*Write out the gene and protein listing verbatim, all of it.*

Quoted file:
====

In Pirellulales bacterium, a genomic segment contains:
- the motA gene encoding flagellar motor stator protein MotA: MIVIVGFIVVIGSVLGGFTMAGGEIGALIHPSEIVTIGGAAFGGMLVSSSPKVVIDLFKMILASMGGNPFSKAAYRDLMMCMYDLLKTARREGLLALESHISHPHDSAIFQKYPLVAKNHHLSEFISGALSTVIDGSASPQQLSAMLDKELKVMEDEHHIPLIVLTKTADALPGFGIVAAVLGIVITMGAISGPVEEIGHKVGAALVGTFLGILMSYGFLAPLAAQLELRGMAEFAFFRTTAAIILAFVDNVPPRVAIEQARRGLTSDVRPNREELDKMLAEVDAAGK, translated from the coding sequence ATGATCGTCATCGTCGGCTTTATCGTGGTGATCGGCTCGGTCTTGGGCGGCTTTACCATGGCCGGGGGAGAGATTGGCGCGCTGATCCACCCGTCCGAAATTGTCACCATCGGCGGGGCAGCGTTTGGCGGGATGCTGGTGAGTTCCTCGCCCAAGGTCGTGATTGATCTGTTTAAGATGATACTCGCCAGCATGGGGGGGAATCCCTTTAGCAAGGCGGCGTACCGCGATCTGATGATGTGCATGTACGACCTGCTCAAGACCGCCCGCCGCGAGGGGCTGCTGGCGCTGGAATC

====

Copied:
In Pirellulales bacterium, a genomic segment contains:
- the motA gene encoding flagellar motor stator protein MotA: MIVIVGFIVVIGSVLGGFTMAGGEIGALIHPSEIVTIGGAAFGGMLVSSSPKVVIDLFKMILASMGGNPFSKAAYRDLMMCMYDLLKTARREGLLALESHISHPHDSAIFQKYPLVAKNHHLSEFISGALSTVIDGSASPQQLSAMLDKELKVMEDEHHIPLIVLTKTADALPGFGIVAAVLGIVITMGAISGPVEEIGHKVGAALVGTFLGILMSYGFLAPLAAQLELRGMAEFAFFRTTAAIILAFVDNVPPRVAIEQARRGLTSDVRPNREELDKMLAEVDAAGK, translated from the coding sequence ATGATCGTCATCGTCGGCTTTATCGTGGTGATCGGCTCGGTCTTGGGCGGCTTTACCATGGCCGGGGGAGAGATTGGCGCGCTGATCCACCCGTCCGAAATTGTCACCATCGGCGGGGCAGCGTTTGGCGGGATGCTGGTGAGTTCCTCGCCCAAGGTCGTGATTGATCTGTTTAAGATGATACTCGCCAGCATGGGGGGGAATCCCTTTAGCAAGGCGGCGTACCGCGATCTGATGATGTGCATGTACGACCTGCTCAAGACCGCCCGCCGCGAGGGGCTGCTGGCGCTGGAATC